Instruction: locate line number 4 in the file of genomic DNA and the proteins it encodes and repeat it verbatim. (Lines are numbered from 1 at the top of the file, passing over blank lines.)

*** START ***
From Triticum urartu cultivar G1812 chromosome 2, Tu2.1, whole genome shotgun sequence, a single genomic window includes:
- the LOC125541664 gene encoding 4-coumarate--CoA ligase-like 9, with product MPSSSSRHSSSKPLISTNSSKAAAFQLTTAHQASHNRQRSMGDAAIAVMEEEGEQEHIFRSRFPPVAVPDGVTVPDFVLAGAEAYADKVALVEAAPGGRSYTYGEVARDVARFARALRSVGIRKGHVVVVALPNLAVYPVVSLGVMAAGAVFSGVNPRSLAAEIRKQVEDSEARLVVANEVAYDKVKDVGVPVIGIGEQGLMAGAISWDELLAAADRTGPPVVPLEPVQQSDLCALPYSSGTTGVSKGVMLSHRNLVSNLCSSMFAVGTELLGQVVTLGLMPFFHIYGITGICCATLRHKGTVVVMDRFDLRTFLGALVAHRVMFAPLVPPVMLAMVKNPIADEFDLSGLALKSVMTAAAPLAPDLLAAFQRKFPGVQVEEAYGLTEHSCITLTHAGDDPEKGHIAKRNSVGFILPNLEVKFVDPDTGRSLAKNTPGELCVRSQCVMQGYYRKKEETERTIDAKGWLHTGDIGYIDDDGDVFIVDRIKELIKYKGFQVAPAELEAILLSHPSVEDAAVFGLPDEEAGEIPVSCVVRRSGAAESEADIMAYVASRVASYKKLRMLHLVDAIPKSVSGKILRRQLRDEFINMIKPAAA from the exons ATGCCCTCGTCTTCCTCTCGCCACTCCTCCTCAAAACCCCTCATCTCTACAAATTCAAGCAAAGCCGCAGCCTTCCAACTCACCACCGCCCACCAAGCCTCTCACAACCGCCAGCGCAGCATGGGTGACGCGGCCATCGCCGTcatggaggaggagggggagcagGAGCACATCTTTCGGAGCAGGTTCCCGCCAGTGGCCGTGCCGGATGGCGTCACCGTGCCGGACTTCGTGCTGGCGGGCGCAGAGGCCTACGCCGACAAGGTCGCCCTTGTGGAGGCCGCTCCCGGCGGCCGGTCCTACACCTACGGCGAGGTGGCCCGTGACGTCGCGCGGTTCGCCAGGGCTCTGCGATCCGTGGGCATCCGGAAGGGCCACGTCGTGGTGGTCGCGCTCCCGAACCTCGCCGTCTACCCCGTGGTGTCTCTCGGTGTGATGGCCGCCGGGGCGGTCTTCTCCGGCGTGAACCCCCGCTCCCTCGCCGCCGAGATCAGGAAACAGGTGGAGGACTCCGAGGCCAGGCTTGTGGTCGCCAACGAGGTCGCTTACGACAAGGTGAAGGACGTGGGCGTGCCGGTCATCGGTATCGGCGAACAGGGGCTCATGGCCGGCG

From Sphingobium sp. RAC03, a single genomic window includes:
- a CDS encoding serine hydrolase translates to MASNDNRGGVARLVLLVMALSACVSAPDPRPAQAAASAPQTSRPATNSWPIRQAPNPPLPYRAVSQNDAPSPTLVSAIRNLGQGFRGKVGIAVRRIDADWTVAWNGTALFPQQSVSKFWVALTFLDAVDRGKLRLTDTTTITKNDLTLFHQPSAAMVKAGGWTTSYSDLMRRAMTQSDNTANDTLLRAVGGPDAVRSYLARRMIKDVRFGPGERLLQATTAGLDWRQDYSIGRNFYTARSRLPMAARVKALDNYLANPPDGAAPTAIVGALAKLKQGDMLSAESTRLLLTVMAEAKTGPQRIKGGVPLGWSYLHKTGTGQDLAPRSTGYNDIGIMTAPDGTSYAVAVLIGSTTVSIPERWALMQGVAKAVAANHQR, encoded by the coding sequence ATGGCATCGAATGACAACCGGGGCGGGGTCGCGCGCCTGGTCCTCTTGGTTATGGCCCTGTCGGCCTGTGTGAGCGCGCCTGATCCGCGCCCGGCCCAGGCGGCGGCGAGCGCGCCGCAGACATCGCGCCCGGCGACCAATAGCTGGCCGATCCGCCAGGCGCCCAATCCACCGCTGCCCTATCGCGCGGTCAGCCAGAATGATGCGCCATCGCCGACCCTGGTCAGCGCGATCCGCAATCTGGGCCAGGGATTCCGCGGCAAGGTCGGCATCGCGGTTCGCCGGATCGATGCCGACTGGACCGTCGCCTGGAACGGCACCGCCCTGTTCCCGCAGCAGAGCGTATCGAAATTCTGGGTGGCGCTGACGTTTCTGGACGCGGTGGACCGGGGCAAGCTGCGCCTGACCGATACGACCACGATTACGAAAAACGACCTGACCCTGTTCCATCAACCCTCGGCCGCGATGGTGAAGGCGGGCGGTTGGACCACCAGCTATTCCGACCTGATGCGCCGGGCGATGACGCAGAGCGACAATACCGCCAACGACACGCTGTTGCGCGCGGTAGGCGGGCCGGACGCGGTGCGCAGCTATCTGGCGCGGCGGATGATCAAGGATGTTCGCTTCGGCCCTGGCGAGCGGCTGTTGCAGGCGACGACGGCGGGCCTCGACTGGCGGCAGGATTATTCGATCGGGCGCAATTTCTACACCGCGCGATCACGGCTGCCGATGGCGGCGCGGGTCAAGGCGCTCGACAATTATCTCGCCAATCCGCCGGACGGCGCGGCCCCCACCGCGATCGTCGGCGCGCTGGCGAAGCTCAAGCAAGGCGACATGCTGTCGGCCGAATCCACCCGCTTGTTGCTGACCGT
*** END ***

- a CDS encoding serine hydrolase translates to MASNDNRGGVARLVLLVMALSACVSAPDPRPAQAAASAPQTSRPATNSWPIRQAPNPPLPYRAVSQNDAPSPTLVSAIRNLGQGFRGKVGIAVRRIDADWTVAWNGTALFPQQSVSKFWVALTFLDAVDRGKLRLTDTTTITKNDLTLFHQPSAAMVKAGGWTTSYSDLMRRAMTQSDNTANDTLLRAVGGPDAVRSYLARRMIKDVRFGPGERLLQATTAGLDWRQDYSIGRNFYTARSRLPMAARVKALDNYLANPPDGAAPTAIVGALAKLKQGDMLSAESTRLLLTVMAEAKTGPQRIKGGVPLGWSYLHKTGTGQDLAPRSTGYNDIGIMTAPDGTSYAVAVLIGSTTVSIPERWALMQGVAKAVAANHQR, encoded by the coding sequence ATGGCATCGAATGACAACCGGGGCGGGGTCGCGCGCCTGGTCCTCTTGGTTATGGCCCTGTCGGCCTGTGTGAGCGCGCCTGATCCGCGCCCGGCCCAGGCGGCGGCGAGCGCGCCGCAGACATCGCGCCCGGCGACCAATAGCTGGCCGATCCGCCAGGCGCCCAATCCACCGCTGCCCTATCGCGCGGTCAGCCAGAATGATGCGCCATCGCCGACCCTGGTCAGCGCGATCCGCAATCTGGGCCAGGGATTCCGCGGCAAGGTCGGCATCGCGGTTCGCCGGATCGATGCCGACTGGACCGTCGCCTGGAACGGCACCGCCCTGTTCCCGCAGCAGAGCGTATCGAAATTCTGGGTGGCGCTGACGTTTCTGGACGCGGTGGACCGGGGCAAGCTGCGCCTGACCGATACGACCACGATTACGAAAAACGACCTGACCCTGTTCCATCAACCCTCGGCCGCGATGGTGAAGGCGGGCGGTTGGACCACCAGCTATTCCGACCTGATGCGCCGGGCGATGACGCAGAGCGACAATACCGCCAACGACACGCTGTTGCGCGCGGTAGGCGGGCCGGACGCGGTGCGCAGCTATCTGGCGCGGCGGATGATCAAGGATGTTCGCTTCGGCCCTGGCGAGCGGCTGTTGCAGGCGACGACGGCGGGCCTCGACTGGCGGCAGGATTATTCGATCGGGCGCAATTTCTACACCGCGCGATCACGGCTGCCGATGGCGGCGCGGGTCAAGGCGCTCGACAATTATCTCGCCAATCCGCCGGACGGCGCGGCCCCCACCGCGATCGTCGGCGCGCTGGCGAAGCTCAAGCAAGGCGACATGCTGTCGGCCGAATCCACCCGCTTGTTGCTGACCGT